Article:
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Like them or loathe them all, we all know how much of a game-changer the generative AI artwork is.

Enter the prompt and the AI tool will spit out the image for you.

It’s no wonder why so many authors love using generative AI tools like Midjourney, Stable Diffusion, and DALL-E.

You can save time and money by using these tools to generate images for your book cover.

Say goodbye to having to spend hours trying to find the right images for your book on stock photo websites.

Sure, you don’t need to do all the legwork if you hire someone to do the book cover for you.

But if you prefer to design the book cover yourself, you know how hard it is to find the right images for your book cover.

While I said before that I’m more likely to use generative AI artwork as concept art rather than as a book cover, I’m starting to warm up to the idea of using generative AI artwork as a book cover.

Just to be clear that I still am planning to use these AI tools to generate concept art for my book.

But I’m thinking about using generative AI artwork on my book cover as well.

You’re using generative AI artwork to save money on hiring an illustrator!

Yes, I admit that the cost-saving benefit is a huge draw for me.

Because well, let’s be honest here -it costs money to hire an illustrator.

Just ask anyone who has to hire an illustrator to work on their book and they will tell you that it’s one of their biggest expenses after the book cover design.

While it’s true that the generative AI artwork helps me with saving the cost in the long run, my reason for embracing generative AI tools isn’t just about the cost-saving benefits.

Rather, it’s more to do with the issue that I came across when I was hiring an illustrator.

The problem with hiring a human illustrator

If you’re like me who have to rely on the illustrator for your book project, then you’ll know how hard it is for an amazing illustrator to come by.

Sure, you can find all sorts of illustrators with varying talents in places like Upwork and Fiverr.

That’s where I found the illustrator who did the book cover for the third book of my Trigger Locked series, The Virtual Mass Murder.

But the thing about the most talented ones is that they may not necessarily be on those platforms.

Well, they may have a profile there. But they tend to offer another way for people to hire them off-site.

That was how I came across my former illustrator.

Yes, she had a profile on Upwork. But the good thing is that I can also contact her through email since she listed her email on her Tumblr page.

After a few email exchanges, I decided to hire her to work on the book cover for my sports light novel, Twisted Destiny.

And guess what? Her work was marvelous. It was worth every penny hiring her.

Ever since then, I hired her for all the book projects I was working on. It was only when I was about to release The Virtual Mass Murder that I had to hire someone else to do the illustration.

So, why didn’t I hire her again? Did she jack up her price to the point where it was no longer cost-effective for me to hire her?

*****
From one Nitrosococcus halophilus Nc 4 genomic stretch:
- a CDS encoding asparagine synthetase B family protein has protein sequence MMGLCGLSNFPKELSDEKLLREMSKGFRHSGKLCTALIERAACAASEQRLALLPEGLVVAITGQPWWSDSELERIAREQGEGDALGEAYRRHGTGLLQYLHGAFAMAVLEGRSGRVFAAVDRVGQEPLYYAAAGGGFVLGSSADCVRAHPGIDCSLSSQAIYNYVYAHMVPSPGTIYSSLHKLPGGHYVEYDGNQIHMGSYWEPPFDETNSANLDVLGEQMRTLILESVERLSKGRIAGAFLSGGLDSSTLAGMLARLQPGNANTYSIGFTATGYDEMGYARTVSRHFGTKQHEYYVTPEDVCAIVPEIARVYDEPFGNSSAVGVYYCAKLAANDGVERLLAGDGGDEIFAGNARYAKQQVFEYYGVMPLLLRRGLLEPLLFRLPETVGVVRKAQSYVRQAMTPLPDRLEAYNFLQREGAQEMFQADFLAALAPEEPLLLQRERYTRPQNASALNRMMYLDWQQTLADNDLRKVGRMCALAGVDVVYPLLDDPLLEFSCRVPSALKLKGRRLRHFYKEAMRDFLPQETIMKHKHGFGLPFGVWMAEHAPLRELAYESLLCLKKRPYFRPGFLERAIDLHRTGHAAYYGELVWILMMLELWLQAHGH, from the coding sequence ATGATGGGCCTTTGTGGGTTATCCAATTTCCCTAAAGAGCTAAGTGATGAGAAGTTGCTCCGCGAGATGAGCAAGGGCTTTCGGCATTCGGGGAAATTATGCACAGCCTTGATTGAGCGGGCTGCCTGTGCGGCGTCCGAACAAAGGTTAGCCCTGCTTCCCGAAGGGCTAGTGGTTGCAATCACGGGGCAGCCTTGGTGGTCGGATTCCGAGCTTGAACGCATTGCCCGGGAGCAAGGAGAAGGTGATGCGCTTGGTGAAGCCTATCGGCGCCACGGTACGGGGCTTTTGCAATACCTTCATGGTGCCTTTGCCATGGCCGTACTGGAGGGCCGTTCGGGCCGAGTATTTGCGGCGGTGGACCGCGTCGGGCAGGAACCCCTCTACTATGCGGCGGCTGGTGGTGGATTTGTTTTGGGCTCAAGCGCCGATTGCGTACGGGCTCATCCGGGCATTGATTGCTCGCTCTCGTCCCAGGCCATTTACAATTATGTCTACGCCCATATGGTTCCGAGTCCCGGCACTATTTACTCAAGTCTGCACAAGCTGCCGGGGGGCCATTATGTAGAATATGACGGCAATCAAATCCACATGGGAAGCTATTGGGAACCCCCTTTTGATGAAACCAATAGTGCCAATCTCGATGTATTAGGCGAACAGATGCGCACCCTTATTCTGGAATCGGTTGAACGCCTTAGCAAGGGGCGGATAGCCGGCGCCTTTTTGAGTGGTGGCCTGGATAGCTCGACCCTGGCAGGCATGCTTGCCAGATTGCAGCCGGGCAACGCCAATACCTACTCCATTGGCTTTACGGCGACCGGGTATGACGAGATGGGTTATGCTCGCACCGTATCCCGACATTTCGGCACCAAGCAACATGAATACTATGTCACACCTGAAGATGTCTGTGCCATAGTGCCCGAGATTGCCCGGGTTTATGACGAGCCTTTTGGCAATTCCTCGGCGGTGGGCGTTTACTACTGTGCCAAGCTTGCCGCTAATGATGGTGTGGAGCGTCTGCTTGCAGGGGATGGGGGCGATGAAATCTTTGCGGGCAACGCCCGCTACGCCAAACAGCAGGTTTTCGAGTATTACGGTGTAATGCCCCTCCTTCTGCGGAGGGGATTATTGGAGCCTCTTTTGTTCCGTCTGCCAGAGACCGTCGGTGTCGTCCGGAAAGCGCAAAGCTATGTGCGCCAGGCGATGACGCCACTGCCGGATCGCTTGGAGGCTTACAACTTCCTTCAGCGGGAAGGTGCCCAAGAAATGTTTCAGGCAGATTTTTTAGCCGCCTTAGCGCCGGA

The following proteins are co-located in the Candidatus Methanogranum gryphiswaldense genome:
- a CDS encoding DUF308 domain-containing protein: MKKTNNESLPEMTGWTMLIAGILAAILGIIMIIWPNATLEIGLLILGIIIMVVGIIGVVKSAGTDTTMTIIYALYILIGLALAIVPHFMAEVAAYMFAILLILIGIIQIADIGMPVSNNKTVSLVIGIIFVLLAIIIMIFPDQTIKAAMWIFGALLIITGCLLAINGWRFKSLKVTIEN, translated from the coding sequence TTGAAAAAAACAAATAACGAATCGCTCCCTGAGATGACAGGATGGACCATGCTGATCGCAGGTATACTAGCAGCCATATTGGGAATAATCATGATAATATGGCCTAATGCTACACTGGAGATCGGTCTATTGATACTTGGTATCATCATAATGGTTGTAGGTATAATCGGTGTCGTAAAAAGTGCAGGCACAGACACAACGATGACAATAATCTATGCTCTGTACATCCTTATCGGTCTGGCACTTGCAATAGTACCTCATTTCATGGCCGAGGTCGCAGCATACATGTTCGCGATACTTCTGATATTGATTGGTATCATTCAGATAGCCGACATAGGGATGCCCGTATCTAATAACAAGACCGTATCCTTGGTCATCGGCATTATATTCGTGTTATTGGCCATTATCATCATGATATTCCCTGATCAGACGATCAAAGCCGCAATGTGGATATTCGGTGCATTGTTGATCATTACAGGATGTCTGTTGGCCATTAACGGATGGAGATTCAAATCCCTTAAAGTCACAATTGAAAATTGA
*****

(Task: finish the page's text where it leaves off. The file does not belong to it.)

Or did her attitude become so unbearable to the point where working together with her was no longer feasible for me?

Believe me, I would still be willing to hire her even if she jacks up her fee. And I didn’t have any issues with her either since she delivered her work on time as promised.

What prevented me from hiring her again was simply because she no longer did commission work anymore.

With her no longer accepting commission work, it left me no choice other than to hire someone else to do the job.

It was a heartbreaking moment for me

While I managed to find someone else who could do the book cover illustration for The Virtual Mass Murder, I wasn’t too happy with the result.

Did the new illustrator that I found on Upwork do a terrible job?

Nope, she did a phenomenal job.

So, what causes me to feel dissatisfied with the final deliverable if she did an amazing job?

Well, my dissatisfaction wasn’t because of her per se.

Rather, it’s more to do with the book cover design for all books in the series are no longer consistent anymore.

I’m fine with not having a consistent art style if they’re standalone books.

But this is a series we’re talking about here. Shouldn’t the art style for all books in the series need to be consistent?

When the third book of the series onward isn’t consistent with the first two books, it doesn’t sit well with me.

Whether my readers can tell the difference is something that I’m not sure of.

But one thing I know for sure is I’m not happy about it, which is frustrating as an author.

Generative AI artwork solves the issue

The thing about generative AI tools is that you can make the generated images consistent provided that you use the same model every time you generate the image.

While I can’t say for sure with Midjourney since the only thing you can tinker with is your prompt.

But generating consistent images is possible with Stable Diffusion thanks to the models and LoRAs.

That stands for Low-Rank Adaptation for those who aren’t familiar with the terms used in Stable Diffusion.

Think of LoRA as a modifier. Have both of them in place and you’re likely to generate consistent results with it.

Having LoRA in place is especially helpful if you’re using Stable Diffusion to create original characters.

I won’t go into details on how Stable Diffusion works.

But suffice it for me to say that it’s doable to achieve consistent image output with Stable Diffusion.

Will I ever hire a human illustrator to work on my book again?

To be honest, it’s hard for me to say right now since I don’t know what holds for me in the future.

But one thing I know for sure is I’ll be using Stable Diffusion from now on to generate book cover illustrations.

At least that’s one thing that is clear to me.

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